Ukraine Urges Germany to Impose ‘Preventative Punitive Measures’ on Russia, Scrap Nord Stream 2

© Photo : Nord Stream 2/SWP Studie S21 (2016); ENTSO-G, Capacity Map (2017)Map of the European natural gas pipeline network. Source - DIW 2018, based on Kai-Olaf Lang and Kirsten Westphal, “Nord Stream 2
Map of the European natural gas pipeline network. Source - DIW 2018, based on Kai-Olaf Lang and Kirsten Westphal, “Nord Stream 2 - Sputnik International, 1920, 10.01.2022
Nord Stream 2 – the $10.5 billion, 1,230 km gas pipeline running from Russia to northeastern Germany along the bottom of the Baltic Sea, was completed and made ready for operation in the fall. However, despite the gas supply crunch facing Berlin and the rest of Europe, German regulators have held up its certification until at least the spring.
Berlin should abandon the Nord Stream 2 project as one of the “tough” measures that should be taken by the collective West against Russia to prevent the aggravation of the crisis in Ukraine, Ukrainian Ambassador to Germany Andriy Melnyk has said.
“In order to prevent a new Russian invasion, our partners in Europe and the US would have to take very tough preventative punitive measures against Moscow before Putin extends his military intervention, and not afterwards, when it is too late,” Melnyk said, speaking to reporters from Germany’s Funke media group on Monday.
“The final abandonment of the Nord Stream 2 pipeline should be part of this package,” the diplomat stressed.
Melnyk did not clarify what Germany – which depends on natural gas for over a quarter of its total energy consumption, and which has faced growing demand for the clean fossil fuel after reducing dependence on coal and nuclear energy, would stand to gain from scrapping Nord Stream 2, particularly amid the cold winter facing Europe.
In mid-December, the German association of underground gas storage operators said that the country’s reserves had fallen below 60 percent, constituting a “historically low level” compared to previous years, and warned that storage would fall further to potentially dangerous levels by February.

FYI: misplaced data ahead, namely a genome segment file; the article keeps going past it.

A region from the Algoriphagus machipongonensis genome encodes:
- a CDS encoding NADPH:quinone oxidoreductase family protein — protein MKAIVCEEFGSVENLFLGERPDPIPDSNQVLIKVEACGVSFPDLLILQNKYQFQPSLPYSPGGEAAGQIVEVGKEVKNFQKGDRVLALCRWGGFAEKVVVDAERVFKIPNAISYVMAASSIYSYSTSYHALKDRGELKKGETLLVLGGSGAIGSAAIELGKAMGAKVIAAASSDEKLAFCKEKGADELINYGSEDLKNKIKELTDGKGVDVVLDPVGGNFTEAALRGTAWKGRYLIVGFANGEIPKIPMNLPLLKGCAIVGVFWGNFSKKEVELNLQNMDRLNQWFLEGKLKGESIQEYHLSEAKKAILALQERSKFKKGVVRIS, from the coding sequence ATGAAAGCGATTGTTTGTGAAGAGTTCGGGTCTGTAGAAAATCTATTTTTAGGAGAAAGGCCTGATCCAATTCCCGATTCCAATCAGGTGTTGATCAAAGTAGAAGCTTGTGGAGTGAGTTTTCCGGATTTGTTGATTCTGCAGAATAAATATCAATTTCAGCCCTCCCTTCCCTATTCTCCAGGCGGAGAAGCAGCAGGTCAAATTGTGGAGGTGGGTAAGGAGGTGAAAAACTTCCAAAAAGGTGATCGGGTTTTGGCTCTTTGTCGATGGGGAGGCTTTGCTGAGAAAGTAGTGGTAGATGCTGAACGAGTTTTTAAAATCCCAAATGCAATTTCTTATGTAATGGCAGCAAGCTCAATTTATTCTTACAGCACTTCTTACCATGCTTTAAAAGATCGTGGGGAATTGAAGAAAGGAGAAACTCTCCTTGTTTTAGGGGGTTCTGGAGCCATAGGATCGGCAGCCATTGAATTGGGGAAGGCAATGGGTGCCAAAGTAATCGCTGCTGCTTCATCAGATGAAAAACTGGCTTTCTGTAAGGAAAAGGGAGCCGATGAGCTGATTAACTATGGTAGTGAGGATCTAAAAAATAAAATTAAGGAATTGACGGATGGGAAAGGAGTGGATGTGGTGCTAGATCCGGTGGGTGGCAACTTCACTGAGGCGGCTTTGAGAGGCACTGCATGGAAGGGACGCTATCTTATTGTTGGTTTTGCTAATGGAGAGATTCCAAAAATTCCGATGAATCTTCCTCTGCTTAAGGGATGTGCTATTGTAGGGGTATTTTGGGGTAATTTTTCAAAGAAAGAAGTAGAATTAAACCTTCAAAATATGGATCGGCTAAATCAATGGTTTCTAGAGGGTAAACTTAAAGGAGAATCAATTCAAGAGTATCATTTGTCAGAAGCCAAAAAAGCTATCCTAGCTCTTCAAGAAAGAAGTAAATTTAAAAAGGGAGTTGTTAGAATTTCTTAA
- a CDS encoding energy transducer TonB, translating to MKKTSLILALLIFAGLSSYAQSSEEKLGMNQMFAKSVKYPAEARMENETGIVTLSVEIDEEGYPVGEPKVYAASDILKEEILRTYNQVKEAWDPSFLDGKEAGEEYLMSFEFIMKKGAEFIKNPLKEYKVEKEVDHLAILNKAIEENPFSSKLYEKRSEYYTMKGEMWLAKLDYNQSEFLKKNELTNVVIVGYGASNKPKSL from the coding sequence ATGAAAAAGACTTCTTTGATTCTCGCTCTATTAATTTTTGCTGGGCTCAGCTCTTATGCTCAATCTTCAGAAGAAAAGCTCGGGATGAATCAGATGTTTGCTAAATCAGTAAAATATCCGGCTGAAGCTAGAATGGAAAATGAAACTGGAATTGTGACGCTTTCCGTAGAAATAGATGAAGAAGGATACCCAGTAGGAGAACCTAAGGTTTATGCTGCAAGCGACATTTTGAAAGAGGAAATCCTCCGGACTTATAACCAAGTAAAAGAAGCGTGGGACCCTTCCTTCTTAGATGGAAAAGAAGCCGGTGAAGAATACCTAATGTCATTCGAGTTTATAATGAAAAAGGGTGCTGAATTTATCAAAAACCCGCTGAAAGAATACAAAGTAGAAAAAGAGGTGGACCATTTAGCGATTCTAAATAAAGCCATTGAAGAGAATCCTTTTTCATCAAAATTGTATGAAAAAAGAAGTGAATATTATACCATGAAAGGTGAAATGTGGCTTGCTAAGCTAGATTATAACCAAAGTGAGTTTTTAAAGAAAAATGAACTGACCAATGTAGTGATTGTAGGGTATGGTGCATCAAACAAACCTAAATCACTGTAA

A worker inspects parts of the largest gas storage facility of Western Europe in Rehden, northern Germany - Sputnik International, 1920, 16.12.2021
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In his interview with German media, Melnyk also urged Berlin to drop its “absolutely reprehensible” veto on the delivery of new weapons to Kiev.
“We have a full right to self defence,” the ambassador said. “Only an immediate increase in the supply of defensive weapons to Ukraine to increase its defence capability would constitute a real ‘game changer’,” he suggested.
Melnyk went on to try to lay a guilt trip on Germany for its historic responsibility for World War II, suggesting that Berlin has the same kind of obligation to help Ukraine today as it has had to assist Israel – which has received billions of dollars in reparations assistance over the decades. Support from Berlin is Germany’s historical duty for its “eternal historical responsibility to Ukraine for Nazi tyranny,” the diplomat claimed.
“Germany has the same historical responsibility for Ukraine as it does for Israel. Therefore, massive military support from Germany is expected in Kiev to raise the price of Putin’s impending attack, and to prevent it,” Melnyk said.
The ceremony of reburial of soldiers who died in the Battle of Brody in July 1944, in the village of Krasnoe, Zolochevsky District, Lviv Region. - Sputnik International, 1920, 29.04.2021
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Melnyk is not averse to making controversial statements. Last year, the diplomat warned that Ukraine may have to dust off plans to build nuclear weapons to fight of “Russian aggression” if it wasn’t allowed to join NATO.
Troops load up nuclear warheads on Ukrainian territory. 1992. - Sputnik International, 1920, 15.04.2021
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Recent months have seen a dramatic escalation in tensions between Russia and the West over the crisis in Ukraine. Kiev and its allies have claimed that Moscow has concentrated “up to 100,000 troops” on the border in possible preparations to “invade.” The Kremlin has dismissed these claims, and issues its own concerns, as a guarantor of the Minsk agreements on Ukrainian peace, that Kiev may be preparing a military operation to try to resolve the frozen civil conflict in the country’s east by force.
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